One of the great things a trail camera can tell you is:  What’s living in my yard?  So far the trail camera has captured skunks, coyotes, raccoons, rabbits, birds of various species, javelina’s and bobcats.  It has also captured a couple snakes and lizards.  In the last 24 hours it has captured round-tailed ground squirrels, kangaroo rats and a spiny lizard:

 

 

 

 


roots

14Jul14

The roots of an Platanus wrightii, also known as an Arizona Sycamore or Álamo, have captured a block of banded gneiss…

Arizona Sycamore roots ~ copyright g. joder. Click on the photo to learn more about banded gneiss.

 


Here are a couple photos I took this week.  One is of a cactus bloom in my yard and the other is a coral bean tree I saw in the Catalina Mountains.

http://en.wikipedia.org/wiki/Cactus

Cactus in bloom. Cactus belong to the Cactaceae family. Click on the photo to learn more about cactus ~ copyright g. joder

Coral bean shrub with seed pods. This plant belongs to the Fabaceae family. Click on the photo to learn more about these plants ~ copyright g. joder


Here are a few photos I took in the past few days after the big rain…

This western banded gecko was on my porch.  Poor thing lost its tail.

western banded gecko ~ copyright g. joder

This little desert tortoise was out foraging in Sabino Canyon.

desert tortoise ~ copyright g. joder

I had never seen lizards copulate, until yesterday.  These are zebra-tailed lizards.

zebra-tailed lizards ~ copyright g. joder

This western desert tarantula was sitting outside its den, perhaps waiting for dinner to be delivered.

western desert tarantula ~ copyright g. joder

This is a gravid zebra-tailed lizard.  I saw this one in Ventana Canyon.

female zebra-tailed lizard ~ copyright g. joder

 


The raccoons have been visiting the waterhole pretty much every night.  I’m not sure how well they can see in the dark, but this raccoon didn’t seem to notice the rattlesnake.  Toward the end of the video you can see the snake taking a drink…


Monsoon Rain

06Jul14

The monsoon rains have finally arrived in the Sonoran Desert.  The arrival of the monsoons usher in a distinct season in the desert southwest.  After the monsoon rains begin, the desert comes alive.  The plant life leafs out and wildlife emerges from dens, burrows and holes in the desert soil.  Once the rains begin an evening hike in the desert will bring you desert tortoises, Gila monsters, tarantulas, Sonoran Desert toads and much more.  The monsoon rains are often localized.  While one area receives no rain on a given day, another can receive so much rain that flooding occurs.  Just yesterday the Tucson area desert was the happy recipient of a massive downpour.  My neighborhood had about 2″ of rain in less than an hour.  This U of A video captures the beginning of the event:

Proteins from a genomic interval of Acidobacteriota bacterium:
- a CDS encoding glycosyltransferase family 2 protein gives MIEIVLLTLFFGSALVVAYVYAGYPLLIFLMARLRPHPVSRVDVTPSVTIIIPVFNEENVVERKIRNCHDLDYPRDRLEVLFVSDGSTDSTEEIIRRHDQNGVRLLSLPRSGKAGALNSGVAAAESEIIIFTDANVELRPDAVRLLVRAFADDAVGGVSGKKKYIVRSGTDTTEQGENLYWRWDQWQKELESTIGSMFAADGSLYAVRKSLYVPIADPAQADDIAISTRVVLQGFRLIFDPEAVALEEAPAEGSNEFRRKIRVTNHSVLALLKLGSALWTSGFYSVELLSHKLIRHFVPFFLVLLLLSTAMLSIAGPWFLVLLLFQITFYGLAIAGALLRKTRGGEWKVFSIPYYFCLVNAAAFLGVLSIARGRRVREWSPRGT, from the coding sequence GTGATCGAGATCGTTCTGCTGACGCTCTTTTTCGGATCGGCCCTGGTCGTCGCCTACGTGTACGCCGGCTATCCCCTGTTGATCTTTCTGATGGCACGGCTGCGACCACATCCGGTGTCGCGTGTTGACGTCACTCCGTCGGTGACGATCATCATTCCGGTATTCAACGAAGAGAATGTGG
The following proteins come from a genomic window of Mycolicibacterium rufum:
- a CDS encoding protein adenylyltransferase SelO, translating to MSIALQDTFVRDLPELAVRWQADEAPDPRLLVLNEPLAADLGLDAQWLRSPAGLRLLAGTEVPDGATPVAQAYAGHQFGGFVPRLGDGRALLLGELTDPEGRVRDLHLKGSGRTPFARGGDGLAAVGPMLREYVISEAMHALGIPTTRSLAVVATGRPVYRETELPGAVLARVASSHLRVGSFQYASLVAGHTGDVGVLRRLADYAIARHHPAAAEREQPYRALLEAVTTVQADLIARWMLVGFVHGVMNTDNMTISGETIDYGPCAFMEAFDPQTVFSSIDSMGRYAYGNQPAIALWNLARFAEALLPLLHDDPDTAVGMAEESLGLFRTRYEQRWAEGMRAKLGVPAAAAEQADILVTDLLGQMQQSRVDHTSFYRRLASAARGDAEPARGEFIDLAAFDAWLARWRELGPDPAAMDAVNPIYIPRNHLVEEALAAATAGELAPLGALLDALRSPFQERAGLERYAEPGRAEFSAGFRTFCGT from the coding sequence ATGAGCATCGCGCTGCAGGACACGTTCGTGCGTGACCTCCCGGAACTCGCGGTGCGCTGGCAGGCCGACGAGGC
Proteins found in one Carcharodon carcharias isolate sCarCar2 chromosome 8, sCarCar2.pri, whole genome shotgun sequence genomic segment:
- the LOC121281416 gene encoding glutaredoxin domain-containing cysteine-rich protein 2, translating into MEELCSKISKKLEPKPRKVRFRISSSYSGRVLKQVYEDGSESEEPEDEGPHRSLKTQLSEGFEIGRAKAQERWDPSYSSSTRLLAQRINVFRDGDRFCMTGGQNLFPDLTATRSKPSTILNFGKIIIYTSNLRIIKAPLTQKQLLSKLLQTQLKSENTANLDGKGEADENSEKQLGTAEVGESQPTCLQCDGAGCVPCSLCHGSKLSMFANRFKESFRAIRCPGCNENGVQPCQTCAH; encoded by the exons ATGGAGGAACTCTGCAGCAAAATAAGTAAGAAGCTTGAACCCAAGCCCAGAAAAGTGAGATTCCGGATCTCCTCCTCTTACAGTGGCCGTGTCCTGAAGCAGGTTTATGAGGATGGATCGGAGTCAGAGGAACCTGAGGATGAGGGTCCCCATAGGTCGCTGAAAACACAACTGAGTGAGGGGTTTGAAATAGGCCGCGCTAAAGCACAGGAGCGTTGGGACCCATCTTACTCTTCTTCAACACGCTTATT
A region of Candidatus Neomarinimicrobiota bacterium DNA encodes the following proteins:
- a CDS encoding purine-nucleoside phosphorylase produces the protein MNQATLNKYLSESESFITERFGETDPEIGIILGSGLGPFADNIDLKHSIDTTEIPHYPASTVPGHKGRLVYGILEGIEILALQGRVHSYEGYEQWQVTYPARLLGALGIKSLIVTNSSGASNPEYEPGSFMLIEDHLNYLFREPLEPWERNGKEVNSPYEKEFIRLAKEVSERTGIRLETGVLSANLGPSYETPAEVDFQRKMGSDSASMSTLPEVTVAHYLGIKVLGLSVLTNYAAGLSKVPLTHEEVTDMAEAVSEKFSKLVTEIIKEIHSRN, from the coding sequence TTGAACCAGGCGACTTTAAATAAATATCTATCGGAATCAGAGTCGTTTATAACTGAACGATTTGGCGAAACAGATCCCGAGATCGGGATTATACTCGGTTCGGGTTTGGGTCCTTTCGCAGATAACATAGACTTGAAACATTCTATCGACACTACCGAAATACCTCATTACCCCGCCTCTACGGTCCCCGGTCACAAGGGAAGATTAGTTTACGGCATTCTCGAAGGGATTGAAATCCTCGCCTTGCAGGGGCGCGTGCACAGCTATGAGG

This afternoon, while wandering in a small canyon in the Catalina Mountains, I came across this Black-tailed Rattlesnake, Crotalus molossus.   It was really docile and even though I got pretty close to take photos it did not rattle or get in a defensive posture like western Diamondback and Mojave rattlesnakes often do.  What a beautiful creature!

click on this photo to see a video I took of a Black-tailed rattlesnake ~ copyright g. joder 2014

click on the image to learn more about black-tailed rattlesnakes ~ copyright g. joder 2014

click on the image to see more of my photos of Sonoran Desert critters ~ copyright g. joder 2014

 

 




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